Just as time affects the desired system, other actors have a dynamic capability to influence the political end state. As planners develop the construct for the desired system, they should assess the possible effects— both positive and negative—of all actors on desired end-state conditions. Some actors will be allies, some overt adversaries, some neutral, and some neutral with the potential to intervene. It is absolutely imperative to map actor relationships, understand their systemic links, and develop actions that will set the conditions for achieving the political end state. Mapping actor relationships assists planners with identifying strategic and operational assumptions and guides the development of associated branches and sequels. Additionally, it provides the strategic-level vision for whole-of-government, inter-combatant command, and multinational coordination.

Any investigation of systemic actor relationships must also include an examination of how the actors make decisions. Decision-making theory is supported by many studies that include the rational actor, cognitive, cybernetic, polyheuristic, and reflexive control models. However, actors draw from a diverse set of frames of reference to make decisions, and there is no universal decision-making pattern. The key is recognizing the differences in the patterns and their impact on strategy. It is also important to highlight that an ally’s decision making can have just as dramatic an effect on a strategy as an adversary’s.

In March 2002, the planning for Operation Iraqi Freedom hinged on the creation of a northern front that would attack Iraq through Turkey. By early 2003, however, US equipment was sitting on ships circling in the eastern Mediterranean Sea, waiting for the outcome of negotiations with the Turkish government. On 1 March 2003, the Turkish Parliament decided in a 264–251 vote to veto the deployment of an estimated 62,000 US personnel onto Turkish soil to attack Iraq.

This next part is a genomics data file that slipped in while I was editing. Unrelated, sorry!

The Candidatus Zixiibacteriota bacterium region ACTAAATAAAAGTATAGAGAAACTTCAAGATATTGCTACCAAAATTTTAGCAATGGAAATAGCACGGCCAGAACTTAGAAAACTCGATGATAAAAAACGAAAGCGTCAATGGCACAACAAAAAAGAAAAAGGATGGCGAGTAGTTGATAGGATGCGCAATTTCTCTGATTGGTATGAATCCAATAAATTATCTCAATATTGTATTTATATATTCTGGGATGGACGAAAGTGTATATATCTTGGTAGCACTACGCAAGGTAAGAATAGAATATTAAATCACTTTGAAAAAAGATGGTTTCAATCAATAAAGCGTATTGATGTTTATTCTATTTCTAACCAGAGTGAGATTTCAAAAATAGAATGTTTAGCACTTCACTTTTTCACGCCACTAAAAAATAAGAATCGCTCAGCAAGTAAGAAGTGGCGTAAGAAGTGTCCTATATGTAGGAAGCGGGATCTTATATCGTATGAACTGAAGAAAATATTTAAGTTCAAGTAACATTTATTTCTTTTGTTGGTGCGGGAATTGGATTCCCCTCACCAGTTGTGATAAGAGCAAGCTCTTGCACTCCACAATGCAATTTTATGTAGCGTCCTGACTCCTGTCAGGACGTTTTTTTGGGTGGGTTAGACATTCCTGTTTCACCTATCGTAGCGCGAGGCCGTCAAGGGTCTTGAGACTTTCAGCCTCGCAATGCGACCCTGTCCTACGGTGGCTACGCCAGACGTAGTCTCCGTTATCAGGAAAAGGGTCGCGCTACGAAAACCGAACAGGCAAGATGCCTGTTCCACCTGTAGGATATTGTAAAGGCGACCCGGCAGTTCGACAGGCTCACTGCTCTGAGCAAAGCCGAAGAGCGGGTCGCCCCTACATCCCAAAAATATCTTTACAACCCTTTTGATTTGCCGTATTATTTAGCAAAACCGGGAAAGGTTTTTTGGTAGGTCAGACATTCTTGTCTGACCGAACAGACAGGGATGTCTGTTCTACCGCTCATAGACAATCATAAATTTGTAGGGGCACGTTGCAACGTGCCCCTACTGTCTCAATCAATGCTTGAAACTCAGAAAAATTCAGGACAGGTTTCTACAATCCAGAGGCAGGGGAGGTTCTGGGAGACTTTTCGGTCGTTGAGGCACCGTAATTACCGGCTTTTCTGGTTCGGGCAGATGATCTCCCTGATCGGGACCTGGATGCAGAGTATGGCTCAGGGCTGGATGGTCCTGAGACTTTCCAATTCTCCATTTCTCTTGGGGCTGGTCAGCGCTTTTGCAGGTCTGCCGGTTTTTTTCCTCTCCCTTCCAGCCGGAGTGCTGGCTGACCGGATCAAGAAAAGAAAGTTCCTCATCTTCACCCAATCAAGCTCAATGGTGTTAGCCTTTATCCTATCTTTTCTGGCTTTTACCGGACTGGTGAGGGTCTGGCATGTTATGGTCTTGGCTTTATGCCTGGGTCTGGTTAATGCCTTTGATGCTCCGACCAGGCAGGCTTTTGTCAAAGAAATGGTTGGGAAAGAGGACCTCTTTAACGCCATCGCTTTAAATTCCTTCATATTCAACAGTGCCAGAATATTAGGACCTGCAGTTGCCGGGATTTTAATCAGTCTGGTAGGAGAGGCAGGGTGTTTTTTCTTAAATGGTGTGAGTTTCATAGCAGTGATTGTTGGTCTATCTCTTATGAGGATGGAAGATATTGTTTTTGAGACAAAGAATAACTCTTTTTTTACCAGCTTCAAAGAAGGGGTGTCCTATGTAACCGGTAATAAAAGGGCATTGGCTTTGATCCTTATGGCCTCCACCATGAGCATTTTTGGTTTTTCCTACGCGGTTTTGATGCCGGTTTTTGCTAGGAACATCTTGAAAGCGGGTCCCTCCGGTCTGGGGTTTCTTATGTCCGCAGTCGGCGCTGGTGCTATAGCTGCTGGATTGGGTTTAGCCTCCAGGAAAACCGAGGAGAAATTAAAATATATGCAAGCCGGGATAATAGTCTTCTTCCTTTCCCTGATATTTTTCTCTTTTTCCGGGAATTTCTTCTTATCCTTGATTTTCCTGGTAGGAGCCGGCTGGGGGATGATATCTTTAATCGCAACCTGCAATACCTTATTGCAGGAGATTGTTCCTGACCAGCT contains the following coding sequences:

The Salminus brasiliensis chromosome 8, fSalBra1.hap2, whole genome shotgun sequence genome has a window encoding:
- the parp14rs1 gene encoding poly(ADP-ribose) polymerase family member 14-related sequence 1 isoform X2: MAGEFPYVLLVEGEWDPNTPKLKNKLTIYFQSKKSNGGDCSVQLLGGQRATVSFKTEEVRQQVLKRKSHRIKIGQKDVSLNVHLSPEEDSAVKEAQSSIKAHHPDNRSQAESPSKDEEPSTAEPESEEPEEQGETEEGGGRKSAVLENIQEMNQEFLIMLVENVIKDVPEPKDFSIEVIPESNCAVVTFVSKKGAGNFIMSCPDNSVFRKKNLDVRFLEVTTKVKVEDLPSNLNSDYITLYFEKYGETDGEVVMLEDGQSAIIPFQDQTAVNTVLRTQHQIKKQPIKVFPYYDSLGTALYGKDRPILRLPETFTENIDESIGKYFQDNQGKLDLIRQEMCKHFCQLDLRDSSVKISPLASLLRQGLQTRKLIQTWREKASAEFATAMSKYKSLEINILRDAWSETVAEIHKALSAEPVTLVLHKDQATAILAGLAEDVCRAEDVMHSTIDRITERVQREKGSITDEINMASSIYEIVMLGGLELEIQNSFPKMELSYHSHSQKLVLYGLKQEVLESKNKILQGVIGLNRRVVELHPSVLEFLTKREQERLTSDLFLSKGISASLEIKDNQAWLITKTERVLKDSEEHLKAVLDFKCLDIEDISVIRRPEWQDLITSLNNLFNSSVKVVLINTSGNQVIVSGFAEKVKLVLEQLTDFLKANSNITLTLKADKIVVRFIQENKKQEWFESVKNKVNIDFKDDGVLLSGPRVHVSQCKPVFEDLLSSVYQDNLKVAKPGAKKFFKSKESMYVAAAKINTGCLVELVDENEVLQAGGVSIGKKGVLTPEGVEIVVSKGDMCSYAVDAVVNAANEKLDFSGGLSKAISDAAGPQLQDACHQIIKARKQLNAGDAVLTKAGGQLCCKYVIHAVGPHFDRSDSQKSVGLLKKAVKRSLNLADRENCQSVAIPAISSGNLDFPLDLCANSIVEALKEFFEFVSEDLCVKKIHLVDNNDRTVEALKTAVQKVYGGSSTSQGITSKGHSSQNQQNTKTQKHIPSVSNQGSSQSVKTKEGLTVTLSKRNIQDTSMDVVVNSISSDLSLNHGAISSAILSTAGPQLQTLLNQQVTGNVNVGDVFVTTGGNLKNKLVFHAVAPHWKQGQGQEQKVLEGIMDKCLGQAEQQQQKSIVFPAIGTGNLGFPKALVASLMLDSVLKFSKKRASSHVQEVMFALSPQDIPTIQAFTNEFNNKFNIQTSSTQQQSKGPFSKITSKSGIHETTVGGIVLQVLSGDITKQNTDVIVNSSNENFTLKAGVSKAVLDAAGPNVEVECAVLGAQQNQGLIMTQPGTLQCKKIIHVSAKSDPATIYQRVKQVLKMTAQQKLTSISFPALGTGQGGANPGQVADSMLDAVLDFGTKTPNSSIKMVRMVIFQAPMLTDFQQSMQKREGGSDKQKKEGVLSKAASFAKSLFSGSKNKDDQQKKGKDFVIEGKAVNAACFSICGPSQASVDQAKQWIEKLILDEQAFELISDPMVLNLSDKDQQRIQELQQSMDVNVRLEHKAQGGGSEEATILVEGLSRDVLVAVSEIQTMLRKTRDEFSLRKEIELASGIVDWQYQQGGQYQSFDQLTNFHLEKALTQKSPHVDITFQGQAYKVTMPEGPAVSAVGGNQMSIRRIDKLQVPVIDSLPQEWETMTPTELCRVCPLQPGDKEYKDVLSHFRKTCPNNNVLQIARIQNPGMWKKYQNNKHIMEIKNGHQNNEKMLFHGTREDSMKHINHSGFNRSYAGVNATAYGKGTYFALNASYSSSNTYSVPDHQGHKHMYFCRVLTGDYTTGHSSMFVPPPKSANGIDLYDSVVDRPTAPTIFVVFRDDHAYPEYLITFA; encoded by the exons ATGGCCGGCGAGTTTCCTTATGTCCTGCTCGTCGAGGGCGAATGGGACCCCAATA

This demand probably seemed reasonable to most US military personnel because the United States was offering $30 billion in grants and loan guarantees and putting pressure on Europe to accept Turkey into the European Union. But without intimate knowledge of Turkey, its domestic politics, and its strategic concerns, this proposal was extraordinarily unrealistic. The outcome was not only a denial of using Turkey as a northern front, but also severely strained US-Turkish relations.

The last segment of analyzing the desired system is identifying barriers to the desired political end state and national interests. Determining barriers facilitates analysis of a critical aspect of planning that is often missing: expectation management. When a strategy is formulated or undergoes a major revision, political leaders must understand the full scope of the strategy’s capabilities and its limitations. This fosters a more realistic examination of assumptions and promotes better decision making and risk analysis. Barriers exist in many forms, including time, military capabilities, interagency disputes, intergovernmental organizations, and numerous other key factors. As planners identify barriers, they must conduct a thorough assessment of the barriers’ impacts on the desired political end-state conditions and raise critical issues to the political authorities for decisions. A realistic appraisal of barriers assists strategists with conveying an accurate depiction of what can and cannot be accomplished, and it frames expectation management for political leaders. It also provides a basis to make effective recommendations when political leaders direct changes in strategic or operational-level resources.

The process of examining barriers during the analysis of the desired system is directly linked to correctly identifying the problem sets requiring resolution. As obvious as it seems, strategic limitations significantly affect the ability to solve the problems identified by political leaders. Excessive limitations may not only prevent policy success but also precipitate a new set of problems that political leaders are unprepared to deal with or accept. Consequently, correctly identifying the core problems that actually require resolution and associated problem sets is a centrifugal component of the desired system analysis. Figure 3 represents a depiction of the desired system that sets the foundation for identifying critical problem sets.

Dr. Jeffrey Reilly is a retired Army officer with 26 years of active duty service. He holds a Master of Science from the University of Houston and a PhD from the University of Alabama. Dr. Reilly has held numerous command and staff positions as an infantry officer. His planning and operations experience includes serving as a theater-level combined and joint operations officer, plans division chief, and member of the “two major theater war” plans team. Dr. Reilly currently serves as director of joint education at the Air Command and Staff College and as director of the college’s Multi Domain Operational Strategist concentration.

Disclaimer: The views expressed are those of the author and do not necessarily reflect the official policy or position of the Department of the Air Force or the U.S. Government.